Pharrell Williams pens song for Louis XIII Cognac

What one of the premier cognacs in the world has in common with modern music maestro Pharrell Williams.

Williams hopes that the ‘100 Years’ song will raise awareness on global warming.

It’s not the easiest collaborative idea to come up with, that’s a given. But, for a few minutes last month, just 100 hand-picked global influencers, The Edge Malaysia included, were invited by Louis XIII to attend a highly-secretive party held in Shanghai to lend their ears to a unique new track created exclusively for the luxury cognac maison by superstar Pharrell Williams. There was just one catch — it will not be heard again until a hundred years have passed, and that is only if we keep climate change in check.

How so, you may ask? The track in question, titled 100 Years, was recorded on a unique water-soluble clay disc that will be hidden away in a state-of- the-art but water-permeable Fichet-Bauche safe in Louis XIII’s cellars until 2117. Future generations may only get to hear the song’s public release if water levels do not rise too drastically as a result of global warming, thus flooding the cellars and destroying the disc forever. Speaking on this one-of-a-kind collaboration, Williams remarked: “It’s an artistic project that will disappear forever if global warming continues... It’s a call to action for people to care about the planet now before it’s too late.”


Security was exceedingly tight at the Shanghai listening party. All devices had to be surrendered at the door and kept under lock and key until the song had finished playing, ensuring 100 Years remains a secret for the next century. Environmental conditions permitting, of course.

The key lesson here would be the showcase of just how intertwined life is. The glamorous life of a music mogul in the US might seem a world away from, say, the artisans in Cognac, France, but the Pharrell-Louis XIII collaboration highlights how we really do just have the one planet to live on. The disc upon which 100 Years was recorded, in fact, is made from the chalky soil taken from the very lands in which the Grande Champagne grapes exclusively used for Louis XIII are cultivated.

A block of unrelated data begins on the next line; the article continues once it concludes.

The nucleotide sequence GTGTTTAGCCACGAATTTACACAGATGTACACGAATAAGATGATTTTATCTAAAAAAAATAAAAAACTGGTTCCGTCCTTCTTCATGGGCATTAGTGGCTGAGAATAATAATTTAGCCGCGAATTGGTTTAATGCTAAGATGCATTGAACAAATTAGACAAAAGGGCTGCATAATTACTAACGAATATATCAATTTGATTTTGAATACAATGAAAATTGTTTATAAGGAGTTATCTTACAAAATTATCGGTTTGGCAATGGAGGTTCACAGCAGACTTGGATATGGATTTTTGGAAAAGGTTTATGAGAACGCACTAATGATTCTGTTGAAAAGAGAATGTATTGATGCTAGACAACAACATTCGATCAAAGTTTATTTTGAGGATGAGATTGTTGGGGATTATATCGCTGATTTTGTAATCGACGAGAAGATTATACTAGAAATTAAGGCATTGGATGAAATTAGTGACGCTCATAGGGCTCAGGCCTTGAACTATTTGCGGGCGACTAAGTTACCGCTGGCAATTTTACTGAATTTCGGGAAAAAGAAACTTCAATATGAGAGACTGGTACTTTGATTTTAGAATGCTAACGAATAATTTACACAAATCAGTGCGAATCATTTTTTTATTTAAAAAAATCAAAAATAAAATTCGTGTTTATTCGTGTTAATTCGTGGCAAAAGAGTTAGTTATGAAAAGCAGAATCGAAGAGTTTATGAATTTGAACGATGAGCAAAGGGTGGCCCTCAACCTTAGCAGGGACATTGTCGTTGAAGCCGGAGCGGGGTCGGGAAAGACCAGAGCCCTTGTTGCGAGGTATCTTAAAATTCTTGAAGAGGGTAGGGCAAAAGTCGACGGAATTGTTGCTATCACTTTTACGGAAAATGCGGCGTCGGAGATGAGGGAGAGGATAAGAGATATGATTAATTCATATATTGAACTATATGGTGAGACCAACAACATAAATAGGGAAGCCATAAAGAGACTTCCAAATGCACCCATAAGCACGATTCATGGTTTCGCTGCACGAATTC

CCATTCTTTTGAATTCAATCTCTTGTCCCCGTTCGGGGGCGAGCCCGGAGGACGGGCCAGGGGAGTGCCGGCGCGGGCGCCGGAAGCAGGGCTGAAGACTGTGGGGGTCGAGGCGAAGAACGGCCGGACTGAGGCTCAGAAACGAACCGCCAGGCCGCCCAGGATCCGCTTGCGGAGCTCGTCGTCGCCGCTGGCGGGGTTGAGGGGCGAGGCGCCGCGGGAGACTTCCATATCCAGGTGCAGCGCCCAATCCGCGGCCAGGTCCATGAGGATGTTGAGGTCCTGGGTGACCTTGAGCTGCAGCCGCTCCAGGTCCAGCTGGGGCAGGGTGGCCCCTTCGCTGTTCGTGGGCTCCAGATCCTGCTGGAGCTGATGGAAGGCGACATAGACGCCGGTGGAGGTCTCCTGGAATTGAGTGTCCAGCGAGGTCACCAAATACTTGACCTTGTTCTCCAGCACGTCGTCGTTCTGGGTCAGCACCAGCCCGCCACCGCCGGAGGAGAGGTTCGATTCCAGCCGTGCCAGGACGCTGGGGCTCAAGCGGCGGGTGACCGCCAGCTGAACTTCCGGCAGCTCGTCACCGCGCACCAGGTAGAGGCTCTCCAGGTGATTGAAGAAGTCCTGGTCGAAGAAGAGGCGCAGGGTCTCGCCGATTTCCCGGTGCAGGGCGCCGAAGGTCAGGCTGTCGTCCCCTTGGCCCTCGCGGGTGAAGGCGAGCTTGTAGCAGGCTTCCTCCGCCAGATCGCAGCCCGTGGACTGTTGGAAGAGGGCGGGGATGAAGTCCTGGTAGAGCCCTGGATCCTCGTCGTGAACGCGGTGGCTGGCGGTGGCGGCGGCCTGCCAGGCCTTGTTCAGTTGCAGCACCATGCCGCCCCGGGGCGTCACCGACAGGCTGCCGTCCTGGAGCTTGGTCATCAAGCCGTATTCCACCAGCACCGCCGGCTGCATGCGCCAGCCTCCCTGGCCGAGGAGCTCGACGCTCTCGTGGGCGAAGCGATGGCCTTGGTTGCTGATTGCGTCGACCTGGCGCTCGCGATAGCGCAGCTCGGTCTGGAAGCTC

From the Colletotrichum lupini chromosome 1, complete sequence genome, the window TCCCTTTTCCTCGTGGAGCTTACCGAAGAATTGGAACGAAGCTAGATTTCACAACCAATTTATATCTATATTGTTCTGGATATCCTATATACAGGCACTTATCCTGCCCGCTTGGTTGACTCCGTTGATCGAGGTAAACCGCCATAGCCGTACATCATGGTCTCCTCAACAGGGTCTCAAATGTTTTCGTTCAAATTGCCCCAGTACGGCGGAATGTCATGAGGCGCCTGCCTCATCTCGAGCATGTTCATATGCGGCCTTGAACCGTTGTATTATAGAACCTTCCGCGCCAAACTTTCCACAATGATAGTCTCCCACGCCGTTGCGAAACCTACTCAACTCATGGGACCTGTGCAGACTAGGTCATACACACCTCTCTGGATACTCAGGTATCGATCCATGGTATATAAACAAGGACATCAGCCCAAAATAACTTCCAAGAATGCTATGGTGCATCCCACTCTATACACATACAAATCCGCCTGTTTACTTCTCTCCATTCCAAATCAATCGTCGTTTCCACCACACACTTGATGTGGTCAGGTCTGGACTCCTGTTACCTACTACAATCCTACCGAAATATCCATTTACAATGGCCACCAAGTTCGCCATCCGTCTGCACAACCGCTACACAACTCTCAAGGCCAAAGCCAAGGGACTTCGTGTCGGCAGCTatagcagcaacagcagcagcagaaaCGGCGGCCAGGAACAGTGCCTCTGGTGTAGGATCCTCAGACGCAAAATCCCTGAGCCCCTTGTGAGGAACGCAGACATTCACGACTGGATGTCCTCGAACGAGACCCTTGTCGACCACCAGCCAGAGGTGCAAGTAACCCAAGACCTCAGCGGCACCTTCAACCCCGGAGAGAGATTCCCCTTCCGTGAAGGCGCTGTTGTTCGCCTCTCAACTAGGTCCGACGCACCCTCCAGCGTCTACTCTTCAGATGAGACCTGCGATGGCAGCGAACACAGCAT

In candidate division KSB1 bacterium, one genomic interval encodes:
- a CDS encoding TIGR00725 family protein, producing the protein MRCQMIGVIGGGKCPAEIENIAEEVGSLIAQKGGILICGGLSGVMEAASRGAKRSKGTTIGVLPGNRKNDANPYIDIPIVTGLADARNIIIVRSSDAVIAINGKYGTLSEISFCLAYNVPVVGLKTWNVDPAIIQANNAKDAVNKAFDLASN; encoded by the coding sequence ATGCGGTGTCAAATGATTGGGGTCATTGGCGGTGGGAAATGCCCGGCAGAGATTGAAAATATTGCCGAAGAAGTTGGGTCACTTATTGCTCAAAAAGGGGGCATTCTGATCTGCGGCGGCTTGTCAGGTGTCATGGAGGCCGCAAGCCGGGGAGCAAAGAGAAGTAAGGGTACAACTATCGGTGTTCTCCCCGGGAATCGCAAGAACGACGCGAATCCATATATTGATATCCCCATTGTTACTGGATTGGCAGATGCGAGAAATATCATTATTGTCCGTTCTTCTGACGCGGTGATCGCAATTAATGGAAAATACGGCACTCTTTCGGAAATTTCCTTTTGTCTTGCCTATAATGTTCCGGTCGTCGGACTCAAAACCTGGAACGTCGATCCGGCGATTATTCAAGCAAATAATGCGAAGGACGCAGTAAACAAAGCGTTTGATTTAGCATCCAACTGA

“We are incredibly proud of this innovative project,” said Ludovic du Plessis, the global executive director for Louis XIII. “Nature and time are at the heart of what we do. If the environment is unstable, even the greatest cellar master would not be able to compose the exceptional blend that is Louis XIII. Global warming is one of the most important issues of the 21st century; with 100 Years, the song we will only hear if we care, we hope to inspire people around the world to take action.”

Echoing his sentiments, Williams added: “I love the fact that Louis XIII thinks a century ahead. We should all do the same for the planet. We have a common interest in preserving nature for the future. Each bottle is the life achievement of generations of men and women. It’s about legacy and transmission.” It would seem particularly apt then that the primary hashtag for the international (and decidedly star-studded) event was #ifwecare.

The clay record with Williams’ ‘100 Years’ in a safe

A statement released by Eric Vallat, the CEO of Remy Martin which owns Louis XIII, said: “We live by terroir, it’s what we’ve inherited and it is what our legacy must be. So we strongly believe in the message, in the idea of looking ahead with a piece of art that will only be released in a hundred years’ time.” Which, in the end, makes perfect sense. The most precious luxuries of life can sometimes take decades, centuries even, coupled with the talent of generations of craftsmen, to hone and perfect. Each precious decanter of Louis XIII contains the life’s work of no less than four generations of cellar masters, and it has been said that to drink Louis XIII is to savour the passage of time, but in the most wonderful and enduring way.

Yet, it is sobering indeed to remember that none of us living today will ever get to hear Pharrell Williams’ unique song, should the track even survive, to be, at last, played in 2117. But how selfish and terrible it would be if, owing to the results of apathy, greed and the inability to care for our own life-giving planet, that no one in the future can ever listen to 100 Years. The hashtag for the event might have been #ifwecare. But perhaps the main question to be asked now is this: Do we care enough?

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